Wheat stocks held with the Food Corporation of India (FCI) are set to plunge close to the buffer of 13.8 million tonne for January 1, following the extension of free ration scheme – Pradhan Mantri Garib Kalyan Anna Yojana (PMGKAY) — by till the end of 2022.
The stocks at the beginning of the next year is likely to lowest since 2017 when these had declined to 13.7 mt.
The FCI has already announced that considering the tight stocks situation, it won’t resort to open market sales of the grain in the current year.
Sources said that at present, FCI has 24 mt of wheat and the corporation would need to supply around 10 mt of grain under public distribution system as well as free ration scheme till December.
“We have sufficient stock to meet requirements for the free food scheme till end of the year, however if the scheme is extended further, stock could fall below buffer by March end,” a food ministry official told FE.
With extension of PMGKAY for the seventh time till December and sharp decline in stocks, FCI had earlier decided to stop selling wheat under the open market sale scheme (OMSS) for the bulk buyers this year, which traders say could adversely impact domestic supplies by December.
In 2021-22, FCI had sold more than 7 mt of wheat under OMSS to buyers like flour millers and food companies.
“The government should sell wheat under OMSS from FCI’s buffer stocks, before tightening of the domestic supply situation by December,” Ajani Agarwal, President, Roller Flour Miller Association, told FE.
He said that stockists would release wheat stock in the market by December, and the supply situation could tighten by early next year. According to trade sources, around 3 mt of wheat is required to be sold in the market by FCI from its buffer for ensuring the supplies.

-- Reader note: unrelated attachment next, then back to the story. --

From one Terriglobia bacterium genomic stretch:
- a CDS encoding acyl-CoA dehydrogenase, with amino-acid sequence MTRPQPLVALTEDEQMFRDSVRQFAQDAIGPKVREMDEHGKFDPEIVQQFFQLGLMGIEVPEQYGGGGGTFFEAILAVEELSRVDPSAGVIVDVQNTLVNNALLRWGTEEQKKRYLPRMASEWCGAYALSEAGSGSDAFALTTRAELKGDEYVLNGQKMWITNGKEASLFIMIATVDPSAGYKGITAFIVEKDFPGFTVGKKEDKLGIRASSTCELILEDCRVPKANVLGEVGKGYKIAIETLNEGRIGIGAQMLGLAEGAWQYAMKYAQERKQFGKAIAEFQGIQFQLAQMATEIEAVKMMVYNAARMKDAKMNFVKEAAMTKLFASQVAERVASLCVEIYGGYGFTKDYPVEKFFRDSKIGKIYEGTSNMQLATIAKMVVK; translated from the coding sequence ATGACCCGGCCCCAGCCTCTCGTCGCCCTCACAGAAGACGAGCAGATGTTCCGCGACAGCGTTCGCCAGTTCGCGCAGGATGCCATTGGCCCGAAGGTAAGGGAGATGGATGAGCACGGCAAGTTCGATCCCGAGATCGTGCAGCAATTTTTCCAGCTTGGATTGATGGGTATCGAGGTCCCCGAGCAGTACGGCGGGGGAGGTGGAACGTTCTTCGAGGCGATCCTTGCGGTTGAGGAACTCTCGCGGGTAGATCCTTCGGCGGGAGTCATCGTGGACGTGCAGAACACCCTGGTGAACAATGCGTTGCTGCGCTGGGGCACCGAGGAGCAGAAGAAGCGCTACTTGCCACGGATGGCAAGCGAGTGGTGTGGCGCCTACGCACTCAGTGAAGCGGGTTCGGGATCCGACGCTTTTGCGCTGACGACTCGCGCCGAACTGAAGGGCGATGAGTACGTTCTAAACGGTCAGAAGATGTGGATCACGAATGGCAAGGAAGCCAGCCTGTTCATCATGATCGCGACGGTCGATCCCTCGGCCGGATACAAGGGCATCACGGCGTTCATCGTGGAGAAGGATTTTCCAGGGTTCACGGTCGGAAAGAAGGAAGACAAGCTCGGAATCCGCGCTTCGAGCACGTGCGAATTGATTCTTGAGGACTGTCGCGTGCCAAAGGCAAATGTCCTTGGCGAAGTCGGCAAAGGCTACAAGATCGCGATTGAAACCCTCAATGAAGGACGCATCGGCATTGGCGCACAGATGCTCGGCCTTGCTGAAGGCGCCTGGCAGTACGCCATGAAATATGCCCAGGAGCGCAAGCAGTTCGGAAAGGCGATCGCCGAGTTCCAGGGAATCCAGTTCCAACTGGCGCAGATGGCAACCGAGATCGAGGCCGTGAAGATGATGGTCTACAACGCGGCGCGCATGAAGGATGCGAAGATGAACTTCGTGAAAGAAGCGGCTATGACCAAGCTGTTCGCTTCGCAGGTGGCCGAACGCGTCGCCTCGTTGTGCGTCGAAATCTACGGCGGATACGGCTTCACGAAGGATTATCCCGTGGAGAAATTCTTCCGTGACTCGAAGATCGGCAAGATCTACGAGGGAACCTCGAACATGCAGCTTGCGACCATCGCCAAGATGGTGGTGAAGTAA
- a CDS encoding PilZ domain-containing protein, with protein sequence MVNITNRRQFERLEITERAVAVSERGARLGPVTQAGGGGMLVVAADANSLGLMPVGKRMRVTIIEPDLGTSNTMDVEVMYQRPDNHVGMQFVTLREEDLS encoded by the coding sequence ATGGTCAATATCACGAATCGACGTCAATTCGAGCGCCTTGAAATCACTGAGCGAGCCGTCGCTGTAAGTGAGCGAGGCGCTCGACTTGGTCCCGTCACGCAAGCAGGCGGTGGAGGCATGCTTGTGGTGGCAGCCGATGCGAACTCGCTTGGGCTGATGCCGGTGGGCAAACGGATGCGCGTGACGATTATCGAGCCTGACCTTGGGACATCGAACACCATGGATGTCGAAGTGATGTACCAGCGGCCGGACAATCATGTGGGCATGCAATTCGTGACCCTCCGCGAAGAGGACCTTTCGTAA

According to the department of consumer affairs’ price monitoring cell data, the modal retail price of wheat and flour (atta) on Thursday rose to Rs 25/kg and Rs 35/kg respectively, from Rs 23/kg and Rs 28/kg prevailed three months back.
The mandi prices are currently ruling around Rs 2,300 to Rs 2,400 per quintal against the minimum support price (MSP) for the current season of Rs 2015 per quintal.
The wheat output in the 2021-22 crop year (July-June) declined by around 3% on year to 106 mt from 109 mt. According to trader estimates, wheat production this year is around 98-99 mt while the US Department of Agriculture’s Foreign Agricultural Service has estimated India’s wheat production at 99 mt.
Domestic supplies of wheat have been impacted by lower production because of the heat wave witnessed in March, considered as the maturing stage of the crop.
“Traders and farmers are still holding on to wheat stock, which they will release in the market by next month,” Mukesh Khatod, a trader from Chittorgarh mandi, Rajasthan, said.
In the rabi marketing season (April-June) for 2022-23, the wheat procurement by the government agencies dropped by more than 56.6% to only 18.78 mt against 43.34 mt purchased from the farmers in the previous year.
The preparation of rabi sowing of wheat could be commencing by the end of October. The harvesting of new crops would commence from April, 2023.
Open market sale (wheat) by FCI
Source: FCI, (in million tonne)